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MATANZAS, an important city of Cuba, capital of Matanzas Province, situated on a large deep bay on the N. coast, about 54 m. (by rail) E. of Havana. Pop. (1907), 36,009. There are railway outlets W., S. and E., and Matanzas is served by steamships to New York and by the coast steamers of the Herrera Line. The bay, unlike all the other better harbours of the island, has a broad mouth, 2 m. across, but there is good shelter against all winds except from the N.E. A coral reef lies across the entrance. Three rivers emptying into the bay the San Juan, Canimar and Yumuri have deposited much silt, necessitating the use of lighters in loading and unloading large ships. The city is finely placed at the head of the bay, on a low, sloping plain backed by wooded hills, over some of which the city itself has spread. The conical Pan de Matanzas (1277 ft.) is a striking land-mark for sailors. The San Juan and Yumuri rivers divide Matanzas into three districts. The Teatro Esteban, Casino Espanol and Government House are noteworthy among the buildings. The broad Paseo de Marti (Alameda de Versalles, Paseo de Santa Cristina) extends along the edge of the harbour, and is perhaps the handsomest parkway and boulevard in Cuba. At one end is a statue of Ferdinand VII., at the other a monument to 63 Cubans executed by the Spanish Government as traitors for bearing arms in the cause of independence. A splendid military road continues the Paseo to the Castillo de San Serverino (built in 1694-1695, reconstructed in 1773 and following years). There are two smaller forts, established in the 18th century. Near Matanzas are two of the most noted natural resorts of Cuba: the valley of the Yumuri, and the caves of Bellamar. Commanding the Yumuri Valley is the hill called Cumbre, on which is the Hermitage of Monteserrate (1870), with a famous shrine. Matanzas is the second port of the island in commerce. Sugar and molasses are the chief exports. The city is the chief outlet for the sugar product of the province, which, with the province of Santa Clara, produces two-thirds of the crop of the island. There are many large warehouses, rum distilleries, sugar-mills and railway machine-shops. Matanzas is frequently mentioned in the annals of the 16th and 17th centuries, when its bay was frequented by buccaneers; but the city was not laid out until 1693. In the next year it received an ayuntamienlo (council). Its prosperity rapidly increased after the establishment of free commerce early in the igth century. In 1815 it was made a department capital. The mulatto poet, Gabriel de la Concepci6n Valdes, known as Placido (1800-1844), was born in Matanzas, and was executed there for participation in the supposed conspiracy of negroes in 1844, which is one of the most famous episodes in Cuban history. The hurricanes of 1844 and 1846 are the only other prominent local events. American commercial influence has always been particularly strong.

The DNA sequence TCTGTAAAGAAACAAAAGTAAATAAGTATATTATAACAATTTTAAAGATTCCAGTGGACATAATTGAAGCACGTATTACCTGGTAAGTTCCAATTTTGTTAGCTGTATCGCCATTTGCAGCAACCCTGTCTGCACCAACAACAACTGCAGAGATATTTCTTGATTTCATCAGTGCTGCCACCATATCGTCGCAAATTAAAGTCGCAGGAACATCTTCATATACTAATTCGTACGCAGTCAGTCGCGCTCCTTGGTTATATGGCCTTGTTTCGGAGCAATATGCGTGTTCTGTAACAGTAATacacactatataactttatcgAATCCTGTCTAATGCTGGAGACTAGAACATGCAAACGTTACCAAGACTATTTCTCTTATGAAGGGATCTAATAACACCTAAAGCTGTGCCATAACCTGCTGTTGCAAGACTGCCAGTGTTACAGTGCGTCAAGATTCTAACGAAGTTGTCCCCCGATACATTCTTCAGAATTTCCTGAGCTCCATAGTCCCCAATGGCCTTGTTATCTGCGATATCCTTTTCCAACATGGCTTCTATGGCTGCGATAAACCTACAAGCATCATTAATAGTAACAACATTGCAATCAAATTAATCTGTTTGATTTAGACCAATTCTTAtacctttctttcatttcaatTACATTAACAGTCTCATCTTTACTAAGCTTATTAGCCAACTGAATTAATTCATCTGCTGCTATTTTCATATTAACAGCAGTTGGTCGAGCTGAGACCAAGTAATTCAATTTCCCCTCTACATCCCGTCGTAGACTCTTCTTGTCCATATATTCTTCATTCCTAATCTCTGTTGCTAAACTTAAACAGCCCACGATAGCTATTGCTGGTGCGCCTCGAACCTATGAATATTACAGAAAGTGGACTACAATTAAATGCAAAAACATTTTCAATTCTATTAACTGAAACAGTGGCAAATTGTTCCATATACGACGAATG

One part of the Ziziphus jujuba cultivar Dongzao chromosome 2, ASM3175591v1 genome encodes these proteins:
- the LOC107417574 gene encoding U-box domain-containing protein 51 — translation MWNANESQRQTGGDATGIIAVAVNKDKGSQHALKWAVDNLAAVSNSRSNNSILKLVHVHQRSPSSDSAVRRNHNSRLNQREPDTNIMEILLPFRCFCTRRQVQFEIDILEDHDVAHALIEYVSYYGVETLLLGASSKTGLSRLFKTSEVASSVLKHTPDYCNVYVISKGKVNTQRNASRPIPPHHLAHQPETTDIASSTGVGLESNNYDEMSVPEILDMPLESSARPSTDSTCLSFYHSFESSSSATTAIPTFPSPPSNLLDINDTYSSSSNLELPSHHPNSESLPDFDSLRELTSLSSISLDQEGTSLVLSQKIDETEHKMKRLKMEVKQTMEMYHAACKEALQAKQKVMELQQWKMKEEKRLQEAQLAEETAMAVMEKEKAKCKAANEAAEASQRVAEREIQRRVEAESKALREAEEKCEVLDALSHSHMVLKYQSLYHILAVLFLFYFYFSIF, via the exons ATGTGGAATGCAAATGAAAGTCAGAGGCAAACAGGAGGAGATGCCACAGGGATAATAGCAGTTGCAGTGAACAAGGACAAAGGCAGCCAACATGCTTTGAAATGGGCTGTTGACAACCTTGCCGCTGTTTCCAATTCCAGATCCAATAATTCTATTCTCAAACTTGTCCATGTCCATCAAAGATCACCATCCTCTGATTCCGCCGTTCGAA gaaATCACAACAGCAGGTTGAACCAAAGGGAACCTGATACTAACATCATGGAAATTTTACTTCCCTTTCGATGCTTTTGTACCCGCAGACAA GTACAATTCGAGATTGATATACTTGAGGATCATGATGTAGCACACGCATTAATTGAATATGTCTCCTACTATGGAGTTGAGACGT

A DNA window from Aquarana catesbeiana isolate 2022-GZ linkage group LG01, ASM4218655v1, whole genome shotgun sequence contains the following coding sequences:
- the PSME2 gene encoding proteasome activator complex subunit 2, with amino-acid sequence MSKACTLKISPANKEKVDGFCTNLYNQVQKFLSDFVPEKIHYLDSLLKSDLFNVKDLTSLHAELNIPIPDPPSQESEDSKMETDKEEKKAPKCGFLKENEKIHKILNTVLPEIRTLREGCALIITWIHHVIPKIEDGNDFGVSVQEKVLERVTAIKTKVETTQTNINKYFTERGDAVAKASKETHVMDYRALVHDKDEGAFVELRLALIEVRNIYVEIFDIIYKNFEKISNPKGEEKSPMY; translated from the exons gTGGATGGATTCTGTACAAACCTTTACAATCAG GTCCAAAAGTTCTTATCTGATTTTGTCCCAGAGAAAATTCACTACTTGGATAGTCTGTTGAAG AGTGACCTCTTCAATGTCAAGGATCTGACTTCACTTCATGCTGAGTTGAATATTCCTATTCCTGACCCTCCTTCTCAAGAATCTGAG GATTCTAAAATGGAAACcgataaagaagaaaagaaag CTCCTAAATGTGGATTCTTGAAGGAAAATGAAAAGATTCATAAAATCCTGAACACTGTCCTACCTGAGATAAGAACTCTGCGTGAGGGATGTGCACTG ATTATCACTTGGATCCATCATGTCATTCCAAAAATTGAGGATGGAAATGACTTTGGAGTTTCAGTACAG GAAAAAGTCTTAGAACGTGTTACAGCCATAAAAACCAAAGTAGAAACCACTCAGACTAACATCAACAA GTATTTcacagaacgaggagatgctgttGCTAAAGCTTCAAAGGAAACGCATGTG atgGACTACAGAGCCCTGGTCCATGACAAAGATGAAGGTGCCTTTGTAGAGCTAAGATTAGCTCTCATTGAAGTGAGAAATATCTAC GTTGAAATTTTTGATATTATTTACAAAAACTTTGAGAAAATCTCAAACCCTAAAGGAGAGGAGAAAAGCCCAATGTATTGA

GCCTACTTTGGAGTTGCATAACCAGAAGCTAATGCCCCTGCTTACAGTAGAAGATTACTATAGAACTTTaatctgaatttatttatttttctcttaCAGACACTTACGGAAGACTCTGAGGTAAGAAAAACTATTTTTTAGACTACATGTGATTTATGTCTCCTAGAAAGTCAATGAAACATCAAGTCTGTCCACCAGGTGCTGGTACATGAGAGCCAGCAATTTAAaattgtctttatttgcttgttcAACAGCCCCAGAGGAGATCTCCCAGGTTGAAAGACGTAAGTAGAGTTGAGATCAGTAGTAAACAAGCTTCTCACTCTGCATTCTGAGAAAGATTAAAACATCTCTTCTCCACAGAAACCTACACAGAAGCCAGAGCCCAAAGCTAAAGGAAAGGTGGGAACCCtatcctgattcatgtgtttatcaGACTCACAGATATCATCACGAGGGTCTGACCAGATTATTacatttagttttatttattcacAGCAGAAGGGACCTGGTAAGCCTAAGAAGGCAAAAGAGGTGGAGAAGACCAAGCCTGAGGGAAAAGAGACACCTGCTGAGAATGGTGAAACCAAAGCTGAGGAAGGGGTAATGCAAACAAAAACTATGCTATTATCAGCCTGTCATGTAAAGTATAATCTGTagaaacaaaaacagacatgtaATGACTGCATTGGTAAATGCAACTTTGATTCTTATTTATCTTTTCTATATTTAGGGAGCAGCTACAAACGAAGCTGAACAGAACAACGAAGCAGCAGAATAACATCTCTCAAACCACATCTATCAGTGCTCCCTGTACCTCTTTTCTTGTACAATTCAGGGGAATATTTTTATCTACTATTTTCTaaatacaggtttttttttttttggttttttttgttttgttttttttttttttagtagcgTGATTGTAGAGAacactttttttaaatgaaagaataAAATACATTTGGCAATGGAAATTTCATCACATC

Note - this article incorporates content from Encyclopaedia Britannica, Eleventh Edition, (1910-1911)

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